The Ohio Legislature Passed a 6-Week Abortion Ban in Just a Few Hours

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Ohio abortion ban


The tide of anti-choice legislation in the United States continues to swell, and yesterday, in a matter of hours, Ohio’s House and Senate passed a so-called “heartbeat bill” that would effectively ban abortions after as early as six weeks after conception.

According to The Washington Post, the Ohio abortion ban comes in the form of the “heartbeat bill” that was attached yesterday to an unrelated piece of legislation. It bans abortion as soon as a fetal heartbeat can be detected. That’s usually around six weeks in, which is earlier than many people even know they’re pregnant.

It’s worth noting that pregnancy length is calculated from the date of a person’s last period, which means a pregnancy is considered roughly two weeks along at the very moment of conception, assuming the person has a completely regular 30-day menstrual cycle, which many women do not. From the point of ovulation and conception, it takes about two weeks for a pregnancy test to come back positive–which is why so many people trying to get pregnant bemoan the frustrating “two week wait” between when they think ovulation and conception might have occurred and when they can take a pregnancy test to see if it did. At the “positive pregnancy test” point, a pregnancy is already considered to be four or five weeks along. This bill would cut off abortion access at six weeks. Many people would be past that deadline by the time they even realized their period was late.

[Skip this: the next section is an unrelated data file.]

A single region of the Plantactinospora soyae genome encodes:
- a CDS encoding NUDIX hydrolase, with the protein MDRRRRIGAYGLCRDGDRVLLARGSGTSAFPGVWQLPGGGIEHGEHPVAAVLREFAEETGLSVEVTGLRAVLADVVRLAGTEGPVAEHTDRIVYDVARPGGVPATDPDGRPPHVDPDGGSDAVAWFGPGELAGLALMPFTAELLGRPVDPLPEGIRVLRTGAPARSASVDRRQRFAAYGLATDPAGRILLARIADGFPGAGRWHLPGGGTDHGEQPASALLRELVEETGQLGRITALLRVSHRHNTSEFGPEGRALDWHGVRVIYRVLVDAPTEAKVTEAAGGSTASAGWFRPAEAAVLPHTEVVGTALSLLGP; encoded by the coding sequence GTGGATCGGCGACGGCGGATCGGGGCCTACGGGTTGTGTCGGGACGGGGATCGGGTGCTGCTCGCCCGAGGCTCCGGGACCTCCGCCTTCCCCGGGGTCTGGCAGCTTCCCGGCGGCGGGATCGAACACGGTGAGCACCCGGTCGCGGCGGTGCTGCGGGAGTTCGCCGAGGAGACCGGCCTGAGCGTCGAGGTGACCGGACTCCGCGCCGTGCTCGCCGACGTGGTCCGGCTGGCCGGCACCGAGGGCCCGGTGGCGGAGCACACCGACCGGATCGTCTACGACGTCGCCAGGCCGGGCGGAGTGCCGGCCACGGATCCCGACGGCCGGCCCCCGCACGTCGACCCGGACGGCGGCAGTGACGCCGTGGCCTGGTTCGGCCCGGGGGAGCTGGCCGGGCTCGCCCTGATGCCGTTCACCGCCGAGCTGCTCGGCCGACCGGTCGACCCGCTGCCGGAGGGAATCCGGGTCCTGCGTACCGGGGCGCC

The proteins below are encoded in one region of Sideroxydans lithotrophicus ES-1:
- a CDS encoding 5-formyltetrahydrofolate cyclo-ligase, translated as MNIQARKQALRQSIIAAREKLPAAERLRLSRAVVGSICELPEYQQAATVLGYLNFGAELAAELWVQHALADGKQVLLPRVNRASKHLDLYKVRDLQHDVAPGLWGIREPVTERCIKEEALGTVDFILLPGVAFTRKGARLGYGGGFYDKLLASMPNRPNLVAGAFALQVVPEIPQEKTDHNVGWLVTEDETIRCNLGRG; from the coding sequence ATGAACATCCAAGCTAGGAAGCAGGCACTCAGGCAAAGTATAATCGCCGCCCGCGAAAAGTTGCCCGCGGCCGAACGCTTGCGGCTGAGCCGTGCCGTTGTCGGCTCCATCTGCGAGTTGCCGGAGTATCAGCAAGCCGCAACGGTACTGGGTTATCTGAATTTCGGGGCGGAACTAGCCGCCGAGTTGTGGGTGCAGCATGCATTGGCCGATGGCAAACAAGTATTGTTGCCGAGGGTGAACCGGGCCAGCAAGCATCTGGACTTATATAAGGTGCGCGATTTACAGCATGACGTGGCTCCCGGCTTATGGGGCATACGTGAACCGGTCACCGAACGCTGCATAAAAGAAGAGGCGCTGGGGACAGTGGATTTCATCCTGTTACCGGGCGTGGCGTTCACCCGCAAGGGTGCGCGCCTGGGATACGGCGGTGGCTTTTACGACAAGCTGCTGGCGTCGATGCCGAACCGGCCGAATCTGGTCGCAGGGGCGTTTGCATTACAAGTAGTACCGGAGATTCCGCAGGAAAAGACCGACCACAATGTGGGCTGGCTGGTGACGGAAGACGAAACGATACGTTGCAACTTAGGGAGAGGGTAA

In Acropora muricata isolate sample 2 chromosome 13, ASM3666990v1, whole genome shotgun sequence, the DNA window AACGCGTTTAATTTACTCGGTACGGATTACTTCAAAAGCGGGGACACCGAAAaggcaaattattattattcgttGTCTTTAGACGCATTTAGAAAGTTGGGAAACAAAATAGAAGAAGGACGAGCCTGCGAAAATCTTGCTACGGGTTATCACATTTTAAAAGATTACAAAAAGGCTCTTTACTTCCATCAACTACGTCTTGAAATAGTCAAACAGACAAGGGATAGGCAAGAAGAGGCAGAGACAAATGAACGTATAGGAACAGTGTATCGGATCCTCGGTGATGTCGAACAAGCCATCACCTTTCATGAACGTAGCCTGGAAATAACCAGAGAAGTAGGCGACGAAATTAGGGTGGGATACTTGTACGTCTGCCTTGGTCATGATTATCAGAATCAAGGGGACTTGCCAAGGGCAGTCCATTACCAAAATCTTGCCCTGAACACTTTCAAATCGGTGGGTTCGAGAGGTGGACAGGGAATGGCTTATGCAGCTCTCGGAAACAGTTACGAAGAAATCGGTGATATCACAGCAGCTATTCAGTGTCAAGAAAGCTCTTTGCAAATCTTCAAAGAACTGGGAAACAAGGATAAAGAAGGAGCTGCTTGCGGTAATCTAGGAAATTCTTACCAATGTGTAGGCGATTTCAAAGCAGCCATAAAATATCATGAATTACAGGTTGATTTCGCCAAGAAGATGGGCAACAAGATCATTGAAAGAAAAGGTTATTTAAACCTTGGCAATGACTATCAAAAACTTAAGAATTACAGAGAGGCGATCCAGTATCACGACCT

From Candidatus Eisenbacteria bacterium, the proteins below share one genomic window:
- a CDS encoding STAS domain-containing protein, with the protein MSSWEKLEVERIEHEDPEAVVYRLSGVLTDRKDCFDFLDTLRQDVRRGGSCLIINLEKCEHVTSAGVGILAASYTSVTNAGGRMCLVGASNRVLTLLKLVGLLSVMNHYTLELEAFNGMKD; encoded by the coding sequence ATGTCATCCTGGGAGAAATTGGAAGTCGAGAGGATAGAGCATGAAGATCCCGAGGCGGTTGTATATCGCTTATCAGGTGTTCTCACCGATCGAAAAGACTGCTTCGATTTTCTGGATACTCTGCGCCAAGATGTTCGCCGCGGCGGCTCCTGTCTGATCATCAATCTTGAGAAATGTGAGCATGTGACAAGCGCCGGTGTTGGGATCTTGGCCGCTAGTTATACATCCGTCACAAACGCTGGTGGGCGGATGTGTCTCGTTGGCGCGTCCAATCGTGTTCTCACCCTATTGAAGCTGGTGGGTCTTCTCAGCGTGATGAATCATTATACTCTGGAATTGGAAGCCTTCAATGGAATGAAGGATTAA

CNN reports that a state Senator yesterday added the “heartbeat bill” as an amendment to a bill that was supposed to make it easier for medical professionals to report suspected instances of child abuse. Now, instead of being used to help children, that bill is being used to restrict abortion rights.

“I believe everyone has a right to their own body,” said state Senator Charleta Tavaras, a Democrat who told CNN that she had planned on voting for the bill in its original state. “We allowed a good bill that protects the health and safety of our children to be bastardized into a government takeover of women’s wombs.”

The bill will allow pregnancy termination after the “heartbeat point” if the mother’s life is in danger, but does not offer any exceptions in cases of rape or incest.

The bill is so extreme that even many pro-life groups suspect it won’t hold up to judicial scrutiny. It’s failed twice before. But anti-choice activists are feeling lucky lately. Ohio State Senator Keith Faber told The Washington Post that the bill was brought back for a third time because Donald Trump’s victory means he will fill the Supreme Court vacancies with pro-life justices.

After the Ohio Senate voted to attach the heartbeat amendment to the other bill, they voted to pass it. Then it went to the House, where it passed as well. Now the thing is sitting on the desk of Ohio Governor John Kasich. Now he has three options. He can veto the bill, at which point it would stop, but the House and Senate could override his veto if more than three-fifths of the representatives agree. He can sign the bill into law. Or he could do nothing, at which point in 10 days the bill would just become a law on its own.

The ACLU is already on the record as saying it will challenge the Ohio abortion ban in court if it becomes a law.